Anyone who's gotten to know me knows I became a journalist so I could push the envelope - find stories nobody else was willing to write, seek out storylines deeper and more in-depth than what anyone else could get. It's a personal challenge to find the essence of the soul of sports, find what makes playing a game so great, and find what breaks through bonds and creates the intricate web of rivalry and competition so profoundly amazing.
When I first spoke with Nick Modico, I immediately found someone who accentuated what's so great about the game of baseball. Sarcastic and cutting, Nick didn't cut any material out, was straightforward, and was willing to share details with a wit even if it might've seemed politically incorrect. He didn't worry about others' opinions because telling it the way it needed to be told was the way he saw it.
In baseball, that's the way things work in a dugout. There's a lot of chops busting, and there's a lot of straight-to-the-point discussion. Since baseball is typically the slowest moving game of the four major sports, there's more than a lot of conversation. Bonds are forged and created throughout the entire process of showing up to a game, playing, and cleaning up. In the process, it becomes a sacred place that borders on politically incorrect.
That Nick was able to carry that wit with him throughout a diagnosis of cancer and subsequent treatment impressed me. It inspired me. It taught me that people don't roll over, shouldn't roll over, and ultimately fight disease simply by being themselves. That he outright told me, "Hey, this is what happened. I have cancer. But don't feel bad for me because at least it explains why I've felt like crap" was something eye-opening. And if there was a way to be inspired by someone who you've never met, that did it.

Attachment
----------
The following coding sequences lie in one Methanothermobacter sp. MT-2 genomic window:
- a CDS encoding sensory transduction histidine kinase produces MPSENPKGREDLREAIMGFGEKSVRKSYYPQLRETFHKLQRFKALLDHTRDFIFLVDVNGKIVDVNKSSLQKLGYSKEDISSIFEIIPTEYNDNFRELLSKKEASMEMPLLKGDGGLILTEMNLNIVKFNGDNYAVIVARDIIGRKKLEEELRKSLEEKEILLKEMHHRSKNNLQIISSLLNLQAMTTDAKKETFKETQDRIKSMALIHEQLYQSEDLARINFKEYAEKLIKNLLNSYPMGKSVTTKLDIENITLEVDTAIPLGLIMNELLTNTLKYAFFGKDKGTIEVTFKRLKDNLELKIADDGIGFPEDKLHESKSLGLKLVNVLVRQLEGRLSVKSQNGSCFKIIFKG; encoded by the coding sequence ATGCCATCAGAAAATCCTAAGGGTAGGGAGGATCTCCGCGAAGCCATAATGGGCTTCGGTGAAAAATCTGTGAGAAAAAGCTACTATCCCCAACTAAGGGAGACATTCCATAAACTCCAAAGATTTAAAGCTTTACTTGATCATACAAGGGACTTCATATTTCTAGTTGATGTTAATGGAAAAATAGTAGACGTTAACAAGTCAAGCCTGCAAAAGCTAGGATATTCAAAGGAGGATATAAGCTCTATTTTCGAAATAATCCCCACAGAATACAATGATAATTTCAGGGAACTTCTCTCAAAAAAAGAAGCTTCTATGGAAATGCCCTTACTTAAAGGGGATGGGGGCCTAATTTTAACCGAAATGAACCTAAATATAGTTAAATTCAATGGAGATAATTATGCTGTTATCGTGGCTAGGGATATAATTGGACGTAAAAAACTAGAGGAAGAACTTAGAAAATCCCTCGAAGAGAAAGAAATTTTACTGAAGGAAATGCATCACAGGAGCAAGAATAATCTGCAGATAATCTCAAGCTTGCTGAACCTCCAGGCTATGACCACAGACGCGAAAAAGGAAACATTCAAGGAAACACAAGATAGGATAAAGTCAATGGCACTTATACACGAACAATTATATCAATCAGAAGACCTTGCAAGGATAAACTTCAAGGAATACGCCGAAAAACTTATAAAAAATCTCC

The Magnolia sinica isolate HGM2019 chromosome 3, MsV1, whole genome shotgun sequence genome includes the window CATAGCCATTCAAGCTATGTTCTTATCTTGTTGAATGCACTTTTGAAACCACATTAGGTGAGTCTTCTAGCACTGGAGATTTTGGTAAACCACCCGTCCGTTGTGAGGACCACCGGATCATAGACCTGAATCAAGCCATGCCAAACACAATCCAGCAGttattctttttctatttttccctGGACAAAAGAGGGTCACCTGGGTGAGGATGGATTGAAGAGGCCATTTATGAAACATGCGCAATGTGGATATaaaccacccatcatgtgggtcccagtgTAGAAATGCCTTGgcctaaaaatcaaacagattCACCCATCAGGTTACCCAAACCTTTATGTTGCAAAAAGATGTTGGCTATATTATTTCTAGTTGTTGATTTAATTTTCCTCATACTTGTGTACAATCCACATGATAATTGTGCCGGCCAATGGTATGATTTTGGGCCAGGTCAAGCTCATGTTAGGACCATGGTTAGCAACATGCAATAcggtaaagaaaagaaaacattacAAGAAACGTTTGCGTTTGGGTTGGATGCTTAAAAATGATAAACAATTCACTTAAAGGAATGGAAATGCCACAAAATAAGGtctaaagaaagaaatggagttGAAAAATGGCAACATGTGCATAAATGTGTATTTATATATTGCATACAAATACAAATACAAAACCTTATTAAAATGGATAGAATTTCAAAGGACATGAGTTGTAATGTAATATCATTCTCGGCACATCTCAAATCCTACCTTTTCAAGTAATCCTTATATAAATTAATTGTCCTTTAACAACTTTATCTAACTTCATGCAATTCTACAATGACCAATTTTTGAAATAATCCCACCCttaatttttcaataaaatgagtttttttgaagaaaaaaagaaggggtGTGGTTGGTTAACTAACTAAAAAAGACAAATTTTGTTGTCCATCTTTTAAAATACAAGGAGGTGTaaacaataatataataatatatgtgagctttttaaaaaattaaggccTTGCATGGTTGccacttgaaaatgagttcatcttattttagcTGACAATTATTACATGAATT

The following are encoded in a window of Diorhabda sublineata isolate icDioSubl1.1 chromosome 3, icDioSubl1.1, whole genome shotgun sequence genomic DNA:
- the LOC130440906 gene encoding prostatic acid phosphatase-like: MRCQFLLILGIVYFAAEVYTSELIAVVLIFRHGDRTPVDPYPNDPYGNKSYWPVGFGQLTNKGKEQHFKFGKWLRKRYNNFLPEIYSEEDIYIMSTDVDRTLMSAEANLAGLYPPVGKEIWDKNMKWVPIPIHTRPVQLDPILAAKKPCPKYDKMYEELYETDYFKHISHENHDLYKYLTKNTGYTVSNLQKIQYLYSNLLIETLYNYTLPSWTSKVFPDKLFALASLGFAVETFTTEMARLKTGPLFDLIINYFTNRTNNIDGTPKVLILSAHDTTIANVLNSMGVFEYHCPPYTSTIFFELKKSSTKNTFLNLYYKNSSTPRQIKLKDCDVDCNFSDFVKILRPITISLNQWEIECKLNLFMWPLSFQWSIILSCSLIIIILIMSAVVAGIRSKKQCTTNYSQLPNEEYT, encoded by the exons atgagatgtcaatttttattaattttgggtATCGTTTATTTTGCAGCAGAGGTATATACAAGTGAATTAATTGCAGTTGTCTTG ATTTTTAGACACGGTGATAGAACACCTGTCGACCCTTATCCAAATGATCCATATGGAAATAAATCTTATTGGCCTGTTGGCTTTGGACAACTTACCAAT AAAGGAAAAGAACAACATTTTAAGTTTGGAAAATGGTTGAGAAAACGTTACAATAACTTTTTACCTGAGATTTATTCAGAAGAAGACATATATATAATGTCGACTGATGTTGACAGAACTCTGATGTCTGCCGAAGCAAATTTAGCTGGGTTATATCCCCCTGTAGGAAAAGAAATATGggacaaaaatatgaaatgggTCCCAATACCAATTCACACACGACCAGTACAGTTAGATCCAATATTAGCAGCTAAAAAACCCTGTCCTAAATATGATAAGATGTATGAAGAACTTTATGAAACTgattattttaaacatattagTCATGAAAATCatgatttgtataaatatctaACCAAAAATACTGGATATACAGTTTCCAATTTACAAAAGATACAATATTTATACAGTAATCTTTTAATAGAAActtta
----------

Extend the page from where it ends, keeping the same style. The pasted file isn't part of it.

Nick Modico, the former BC baseball team manager and former Boston College Eagle, passed away this morning after a battle with Ewing's Sarcoma. As I mentioned in my two previous pieces about him and his fight, it's often eye-opening to us all that not all cancer fights get the happy ending. We all want to believe in the storybook ending of Mark Herzlich running through the tunnel after returning, walking off the plane to get a Super Bowl ring, and all that. I know I do. And I think that type of success presents real hope for so many people.
So for us, I present the challenge to continue the fight. Let this serve as an inspiration to step forward and continue the fight against the insidious disease of cancer. Let us pick up the cause he now leaves behind. I know, based off his blog entries, that Nick fought through immense pain. His pain is now at ease, and now it's up to us to continue his battle.
I know the simple joy of watching #94 run out of that tunnel was shared by the entire cancer survivor community. For those of us related to those affected by cancer, it was a sheer exhilaration that could never be topped. Now let's band together and ensure that so many others can feel that joy and share in that feeling.
Rest in peace, Nick. Your pain is clear, and now we pick up your torch.